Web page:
OVM: How much research did you do for the book before you got down to the actual writing? Do you have ground rules for yourself when it comes to research?

LUNA: I did the research and the writing concurrently. I relied on old newspaper articles and list serv posts, and the few (though excellent) books that are available about the squats at that time. Beyond that, I relied on my own memories of the neighborhood and on imagination. I decided, after seeking advice from my friend Susan Choi who had written two novels based in recent history, to not speak with anyone who had been a squatter at that time, or who had been involved in the historical events that inspired the book. I knew that I would feel beholden to those individuals, would want to “get it right” for them, and so would be constrained or even paralyzed by that pressure. I was afraid it would limit the story, would keep me from getting at something more universal. After I completed the book, I did meet and in fact become friends with several people who had been squatters and key players in the action. And yeah, I’ve since gotten some juicy details from them, but I’m still very glad I didn’t meet them while I was still writing the book.

(Yes, they’ve read it, and have been wonderfully supportive and enthusiastic about it. That’s been one of the most rewarding aspects of the whole experience of publishing the book.)

Revolution Cover-rgbOVM: What are the themes that most fascinate you as a reader and a writer?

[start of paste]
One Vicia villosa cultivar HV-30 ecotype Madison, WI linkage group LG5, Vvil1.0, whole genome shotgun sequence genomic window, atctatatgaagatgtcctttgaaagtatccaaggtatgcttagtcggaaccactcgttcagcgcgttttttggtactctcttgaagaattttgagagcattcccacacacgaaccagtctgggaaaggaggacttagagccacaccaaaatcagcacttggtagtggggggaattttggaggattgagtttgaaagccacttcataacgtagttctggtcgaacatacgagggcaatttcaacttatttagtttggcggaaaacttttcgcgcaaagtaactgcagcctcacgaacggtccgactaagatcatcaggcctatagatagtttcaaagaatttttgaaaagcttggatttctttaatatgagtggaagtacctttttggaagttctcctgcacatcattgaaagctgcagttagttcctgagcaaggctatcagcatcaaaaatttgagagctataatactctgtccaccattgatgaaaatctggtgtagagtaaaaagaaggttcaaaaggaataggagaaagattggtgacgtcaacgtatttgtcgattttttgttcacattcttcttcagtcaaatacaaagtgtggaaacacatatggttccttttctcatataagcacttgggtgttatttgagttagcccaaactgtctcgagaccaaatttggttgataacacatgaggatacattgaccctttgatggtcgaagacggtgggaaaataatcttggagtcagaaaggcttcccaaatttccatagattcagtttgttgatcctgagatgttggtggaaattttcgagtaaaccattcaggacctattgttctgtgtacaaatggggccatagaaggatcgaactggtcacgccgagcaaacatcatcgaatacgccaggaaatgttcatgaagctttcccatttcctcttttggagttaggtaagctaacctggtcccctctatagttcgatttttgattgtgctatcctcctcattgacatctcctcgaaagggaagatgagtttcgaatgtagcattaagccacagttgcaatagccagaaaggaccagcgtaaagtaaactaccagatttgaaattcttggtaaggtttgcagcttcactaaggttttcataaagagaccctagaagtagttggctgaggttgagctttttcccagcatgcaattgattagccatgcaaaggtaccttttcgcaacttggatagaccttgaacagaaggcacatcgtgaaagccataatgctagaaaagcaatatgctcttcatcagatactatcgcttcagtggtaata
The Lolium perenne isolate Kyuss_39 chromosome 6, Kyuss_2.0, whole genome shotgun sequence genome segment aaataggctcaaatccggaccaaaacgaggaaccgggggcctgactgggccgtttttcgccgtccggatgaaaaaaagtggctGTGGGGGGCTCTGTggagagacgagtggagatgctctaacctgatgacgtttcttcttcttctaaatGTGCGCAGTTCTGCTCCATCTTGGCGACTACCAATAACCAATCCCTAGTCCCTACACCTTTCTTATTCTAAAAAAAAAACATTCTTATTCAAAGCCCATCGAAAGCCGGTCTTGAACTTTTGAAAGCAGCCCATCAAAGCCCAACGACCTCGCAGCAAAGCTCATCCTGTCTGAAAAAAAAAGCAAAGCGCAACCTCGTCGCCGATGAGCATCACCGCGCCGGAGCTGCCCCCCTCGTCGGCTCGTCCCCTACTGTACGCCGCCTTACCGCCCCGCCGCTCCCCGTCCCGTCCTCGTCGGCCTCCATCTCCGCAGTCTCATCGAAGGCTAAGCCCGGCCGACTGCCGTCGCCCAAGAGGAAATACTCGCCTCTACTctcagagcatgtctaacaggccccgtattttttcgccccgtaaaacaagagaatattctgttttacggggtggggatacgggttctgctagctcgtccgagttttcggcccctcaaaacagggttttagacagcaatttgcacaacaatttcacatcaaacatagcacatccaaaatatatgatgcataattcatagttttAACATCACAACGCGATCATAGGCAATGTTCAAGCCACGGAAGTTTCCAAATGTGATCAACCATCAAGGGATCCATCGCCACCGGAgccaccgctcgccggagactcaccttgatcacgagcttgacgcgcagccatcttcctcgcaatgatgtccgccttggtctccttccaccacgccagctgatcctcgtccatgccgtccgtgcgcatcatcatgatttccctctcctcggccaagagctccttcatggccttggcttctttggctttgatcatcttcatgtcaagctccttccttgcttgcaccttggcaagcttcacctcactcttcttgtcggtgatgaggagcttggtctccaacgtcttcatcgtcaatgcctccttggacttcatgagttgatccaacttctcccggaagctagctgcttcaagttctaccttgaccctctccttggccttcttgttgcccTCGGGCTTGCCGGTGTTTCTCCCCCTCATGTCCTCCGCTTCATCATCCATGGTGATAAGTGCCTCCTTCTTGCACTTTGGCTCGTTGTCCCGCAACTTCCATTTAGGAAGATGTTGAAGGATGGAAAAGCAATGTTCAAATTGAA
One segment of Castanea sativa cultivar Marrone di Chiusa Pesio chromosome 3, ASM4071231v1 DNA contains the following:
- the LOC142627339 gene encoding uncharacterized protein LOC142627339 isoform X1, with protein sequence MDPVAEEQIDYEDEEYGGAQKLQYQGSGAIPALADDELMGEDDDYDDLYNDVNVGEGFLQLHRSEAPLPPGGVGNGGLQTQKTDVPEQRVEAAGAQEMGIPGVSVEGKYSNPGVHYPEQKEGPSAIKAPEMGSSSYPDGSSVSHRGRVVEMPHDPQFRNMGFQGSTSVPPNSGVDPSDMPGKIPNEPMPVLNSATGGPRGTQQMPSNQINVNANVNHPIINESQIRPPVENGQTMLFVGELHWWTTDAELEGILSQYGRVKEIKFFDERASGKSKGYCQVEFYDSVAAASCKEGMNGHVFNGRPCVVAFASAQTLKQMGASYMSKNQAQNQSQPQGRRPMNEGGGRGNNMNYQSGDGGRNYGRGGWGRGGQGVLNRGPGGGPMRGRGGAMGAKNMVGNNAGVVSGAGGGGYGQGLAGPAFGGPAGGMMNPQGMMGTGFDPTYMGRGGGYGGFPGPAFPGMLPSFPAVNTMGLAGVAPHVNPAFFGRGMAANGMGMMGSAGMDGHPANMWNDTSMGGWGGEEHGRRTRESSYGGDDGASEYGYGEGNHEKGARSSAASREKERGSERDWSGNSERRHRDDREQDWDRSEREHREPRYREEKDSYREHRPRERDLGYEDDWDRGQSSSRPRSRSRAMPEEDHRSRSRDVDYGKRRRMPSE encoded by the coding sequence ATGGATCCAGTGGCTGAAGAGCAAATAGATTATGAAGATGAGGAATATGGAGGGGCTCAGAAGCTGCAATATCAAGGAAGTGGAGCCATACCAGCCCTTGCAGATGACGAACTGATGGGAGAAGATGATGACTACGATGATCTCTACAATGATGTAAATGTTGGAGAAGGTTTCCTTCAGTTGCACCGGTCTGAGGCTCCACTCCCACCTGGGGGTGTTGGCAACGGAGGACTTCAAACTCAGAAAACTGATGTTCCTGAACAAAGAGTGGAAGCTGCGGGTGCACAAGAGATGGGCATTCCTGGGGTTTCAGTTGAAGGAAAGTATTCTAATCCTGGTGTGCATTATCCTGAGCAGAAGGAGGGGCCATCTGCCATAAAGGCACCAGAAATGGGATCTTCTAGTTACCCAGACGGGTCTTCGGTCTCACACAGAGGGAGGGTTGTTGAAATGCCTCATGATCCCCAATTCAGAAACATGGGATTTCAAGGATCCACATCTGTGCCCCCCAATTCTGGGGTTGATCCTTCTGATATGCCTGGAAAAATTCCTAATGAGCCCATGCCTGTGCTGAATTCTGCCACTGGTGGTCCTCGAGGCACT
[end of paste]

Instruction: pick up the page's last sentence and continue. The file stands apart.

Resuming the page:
LUNA: They say we write the same story over and over again in different iterations, yeah? That we’ve each got our few hangups and we chew them to death over the course of our careers. I think there’s some truth in that. I’ve written three novels so far. The first, which came before Revolution, will never see the light of day. (That one is my thinly-veiled autobiographical first novel and no one needs to read that shit.) The third is a completed first draft, back-burnered because I’m obsessed with a different book right now. They’ve all been very different in fundamental ways, and yet there are themes that keep coming up: anxiety, adultery, sexual obsession, loss. They aren’t limited to those themes, but those seem to be my baselines. I suppose that’s where most of the issues I personally need to work through lie.

As a reader? Any theme can capture my imagination if it’s tackled with honesty and vigor. I want sincerity. Talk to me about anything you want, if you do it without   gimmicks or detached irony. I want to see your blood and sweat and fear on the page, damnit. Which isn’t to say that my appetite is limited to realism, though that is what I love best. You’d be hard pressed to find realism in Blake Butler’s work, for example, but you will find heat and an honesty of intention, and the sense of a human heart at work. You feel like Blake’s wide open for you as he writes. There’s a generosity to what he does. That’s what I look for as a reader.